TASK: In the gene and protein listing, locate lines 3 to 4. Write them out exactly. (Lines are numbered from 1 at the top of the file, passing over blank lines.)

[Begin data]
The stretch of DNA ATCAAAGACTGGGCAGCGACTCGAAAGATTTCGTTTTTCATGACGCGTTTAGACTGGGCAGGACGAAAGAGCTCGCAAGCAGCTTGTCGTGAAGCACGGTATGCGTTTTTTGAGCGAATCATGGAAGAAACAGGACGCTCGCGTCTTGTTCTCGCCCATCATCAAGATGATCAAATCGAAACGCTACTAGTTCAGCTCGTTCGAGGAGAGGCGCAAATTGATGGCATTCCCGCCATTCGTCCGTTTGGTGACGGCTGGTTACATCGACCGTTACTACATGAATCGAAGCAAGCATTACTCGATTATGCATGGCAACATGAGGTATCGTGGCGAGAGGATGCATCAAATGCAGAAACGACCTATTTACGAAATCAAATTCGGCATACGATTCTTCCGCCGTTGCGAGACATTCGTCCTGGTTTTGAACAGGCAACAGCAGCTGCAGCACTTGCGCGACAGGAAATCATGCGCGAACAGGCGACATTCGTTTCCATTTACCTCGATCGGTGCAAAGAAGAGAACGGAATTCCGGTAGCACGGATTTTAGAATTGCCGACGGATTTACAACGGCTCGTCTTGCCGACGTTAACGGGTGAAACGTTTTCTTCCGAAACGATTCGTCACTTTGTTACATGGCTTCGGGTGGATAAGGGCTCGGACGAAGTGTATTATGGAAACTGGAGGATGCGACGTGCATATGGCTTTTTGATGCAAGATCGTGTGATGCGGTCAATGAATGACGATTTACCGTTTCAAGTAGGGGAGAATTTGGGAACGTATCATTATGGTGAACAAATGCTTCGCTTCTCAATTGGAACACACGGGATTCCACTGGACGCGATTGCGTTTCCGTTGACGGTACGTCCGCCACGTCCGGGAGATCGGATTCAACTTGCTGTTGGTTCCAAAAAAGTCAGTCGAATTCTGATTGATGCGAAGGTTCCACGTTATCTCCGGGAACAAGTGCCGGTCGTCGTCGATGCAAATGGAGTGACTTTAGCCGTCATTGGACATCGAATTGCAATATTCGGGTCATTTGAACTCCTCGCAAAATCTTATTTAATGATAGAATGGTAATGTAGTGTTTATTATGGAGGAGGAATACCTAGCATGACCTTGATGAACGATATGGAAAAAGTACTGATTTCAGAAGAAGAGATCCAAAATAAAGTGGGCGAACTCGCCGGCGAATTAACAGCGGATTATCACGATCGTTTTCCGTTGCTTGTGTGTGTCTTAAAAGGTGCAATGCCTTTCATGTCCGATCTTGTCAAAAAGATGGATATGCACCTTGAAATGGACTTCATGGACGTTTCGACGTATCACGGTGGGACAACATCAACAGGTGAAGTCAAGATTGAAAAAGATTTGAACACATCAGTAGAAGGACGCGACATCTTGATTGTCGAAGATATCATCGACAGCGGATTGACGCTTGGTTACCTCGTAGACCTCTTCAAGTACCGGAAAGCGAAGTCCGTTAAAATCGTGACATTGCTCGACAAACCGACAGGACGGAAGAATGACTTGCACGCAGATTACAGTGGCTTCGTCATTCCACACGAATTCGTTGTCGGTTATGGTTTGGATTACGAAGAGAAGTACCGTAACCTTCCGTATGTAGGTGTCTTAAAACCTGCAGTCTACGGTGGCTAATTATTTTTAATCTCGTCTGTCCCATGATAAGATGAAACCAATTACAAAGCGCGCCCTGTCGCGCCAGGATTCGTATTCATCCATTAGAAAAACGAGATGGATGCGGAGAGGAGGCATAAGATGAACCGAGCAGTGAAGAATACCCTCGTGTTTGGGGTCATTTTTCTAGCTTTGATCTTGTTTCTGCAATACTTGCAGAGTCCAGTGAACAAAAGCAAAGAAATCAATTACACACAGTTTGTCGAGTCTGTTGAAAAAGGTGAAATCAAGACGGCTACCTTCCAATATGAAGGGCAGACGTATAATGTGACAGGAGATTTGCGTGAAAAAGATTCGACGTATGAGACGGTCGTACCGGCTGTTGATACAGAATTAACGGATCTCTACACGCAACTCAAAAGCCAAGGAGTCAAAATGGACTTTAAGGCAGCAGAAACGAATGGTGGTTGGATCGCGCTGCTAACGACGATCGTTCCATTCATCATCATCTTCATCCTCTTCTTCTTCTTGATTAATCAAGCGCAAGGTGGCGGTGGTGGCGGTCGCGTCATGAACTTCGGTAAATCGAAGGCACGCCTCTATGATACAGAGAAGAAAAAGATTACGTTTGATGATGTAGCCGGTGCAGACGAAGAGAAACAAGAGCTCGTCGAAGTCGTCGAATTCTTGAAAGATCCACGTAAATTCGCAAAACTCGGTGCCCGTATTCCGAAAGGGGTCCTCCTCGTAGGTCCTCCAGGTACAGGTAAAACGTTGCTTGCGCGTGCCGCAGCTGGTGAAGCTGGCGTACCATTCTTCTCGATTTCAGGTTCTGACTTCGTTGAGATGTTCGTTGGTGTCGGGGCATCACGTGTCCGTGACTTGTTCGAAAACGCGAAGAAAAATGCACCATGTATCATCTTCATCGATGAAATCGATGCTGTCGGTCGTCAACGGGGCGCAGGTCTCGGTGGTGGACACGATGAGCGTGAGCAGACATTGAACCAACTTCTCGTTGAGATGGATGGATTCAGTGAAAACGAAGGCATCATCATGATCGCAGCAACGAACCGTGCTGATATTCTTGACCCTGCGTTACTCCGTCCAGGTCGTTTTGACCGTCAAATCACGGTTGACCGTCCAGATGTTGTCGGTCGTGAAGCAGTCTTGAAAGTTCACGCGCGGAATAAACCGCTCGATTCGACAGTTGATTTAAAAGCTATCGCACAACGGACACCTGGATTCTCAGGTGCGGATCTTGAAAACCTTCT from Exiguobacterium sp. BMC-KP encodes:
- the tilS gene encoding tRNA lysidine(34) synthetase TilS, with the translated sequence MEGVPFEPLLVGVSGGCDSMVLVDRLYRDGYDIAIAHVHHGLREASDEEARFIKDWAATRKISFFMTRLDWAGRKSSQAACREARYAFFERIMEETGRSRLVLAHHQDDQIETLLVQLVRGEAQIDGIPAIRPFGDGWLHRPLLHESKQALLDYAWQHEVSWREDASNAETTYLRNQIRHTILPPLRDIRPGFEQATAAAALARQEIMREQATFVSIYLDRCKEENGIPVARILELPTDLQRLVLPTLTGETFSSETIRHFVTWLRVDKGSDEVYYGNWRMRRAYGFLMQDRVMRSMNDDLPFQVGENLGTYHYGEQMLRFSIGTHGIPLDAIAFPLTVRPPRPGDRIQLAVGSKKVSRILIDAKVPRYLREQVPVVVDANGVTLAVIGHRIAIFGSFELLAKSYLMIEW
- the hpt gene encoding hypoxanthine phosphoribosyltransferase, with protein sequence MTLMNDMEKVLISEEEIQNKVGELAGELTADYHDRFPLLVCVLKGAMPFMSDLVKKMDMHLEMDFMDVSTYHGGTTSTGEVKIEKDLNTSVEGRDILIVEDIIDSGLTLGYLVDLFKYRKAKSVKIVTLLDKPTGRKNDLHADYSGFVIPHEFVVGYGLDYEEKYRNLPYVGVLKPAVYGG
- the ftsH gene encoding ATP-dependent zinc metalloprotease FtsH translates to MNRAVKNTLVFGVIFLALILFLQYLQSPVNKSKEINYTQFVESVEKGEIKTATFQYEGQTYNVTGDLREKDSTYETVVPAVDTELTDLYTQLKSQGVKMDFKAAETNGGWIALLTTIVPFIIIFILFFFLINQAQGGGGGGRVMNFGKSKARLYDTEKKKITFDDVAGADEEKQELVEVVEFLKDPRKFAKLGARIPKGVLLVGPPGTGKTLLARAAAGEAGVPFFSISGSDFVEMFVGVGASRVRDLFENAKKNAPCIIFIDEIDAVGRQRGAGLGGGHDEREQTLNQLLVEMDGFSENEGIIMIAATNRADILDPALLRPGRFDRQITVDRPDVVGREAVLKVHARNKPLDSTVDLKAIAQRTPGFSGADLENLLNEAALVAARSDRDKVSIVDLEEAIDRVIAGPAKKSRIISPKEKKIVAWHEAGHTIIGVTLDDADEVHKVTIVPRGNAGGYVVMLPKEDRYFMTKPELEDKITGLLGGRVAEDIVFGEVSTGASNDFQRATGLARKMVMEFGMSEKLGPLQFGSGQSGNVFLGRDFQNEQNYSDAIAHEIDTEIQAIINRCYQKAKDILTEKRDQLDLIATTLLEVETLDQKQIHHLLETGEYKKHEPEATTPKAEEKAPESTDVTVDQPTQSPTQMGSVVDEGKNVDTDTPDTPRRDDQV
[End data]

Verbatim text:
- the hpt gene encoding hypoxanthine phosphoribosyltransferase, with protein sequence MTLMNDMEKVLISEEEIQNKVGELAGELTADYHDRFPLLVCVLKGAMPFMSDLVKKMDMHLEMDFMDVSTYHGGTTSTGEVKIEKDLNTSVEGRDILIVEDIIDSGLTLGYLVDLFKYRKAKSVKIVTLLDKPTGRKNDLHADYSGFVIPHEFVVGYGLDYEEKYRNLPYVGVLKPAVYGG
- the ftsH gene encoding ATP-dependent zinc metalloprotease FtsH translates to MNRAVKNTLVFGVIFLALILFLQYLQSPVNKSKEINYTQFVESVEKGEIKTATFQYEGQTYNVTGDLREKDSTYETVVPAVDTELTDLYTQLKSQGVKMDFKAAETNGGWIALLTTIVPFIIIFILFFFLINQAQGGGGGGRVMNFGKSKARLYDTEKKKITFDDVAGADEEKQELVEVVEFLKDPRKFAKLGARIPKGVLLVGPPGTGKTLLARAAAGEAGVPFFSISGSDFVEMFVGVGASRVRDLFENAKKNAPCIIFIDEIDAVGRQRGAGLGGGHDEREQTLNQLLVEMDGFSENEGIIMIAATNRADILDPALLRPGRFDRQITVDRPDVVGREAVLKVHARNKPLDSTVDLKAIAQRTPGFSGADLENLLNEAALVAARSDRDKVSIVDLEEAIDRVIAGPAKKSRIISPKEKKIVAWHEAGHTIIGVTLDDADEVHKVTIVPRGNAGGYVVMLPKEDRYFMTKPELEDKITGLLGGRVAEDIVFGEVSTGASNDFQRATGLARKMVMEFGMSEKLGPLQFGSGQSGNVFLGRDFQNEQNYSDAIAHEIDTEIQAIINRCYQKAKDILTEKRDQLDLIATTLLEVETLDQKQIHHLLETGEYKKHEPEATTPKAEEKAPESTDVTVDQPTQSPTQMGSVVDEGKNVDTDTPDTPRRDDQV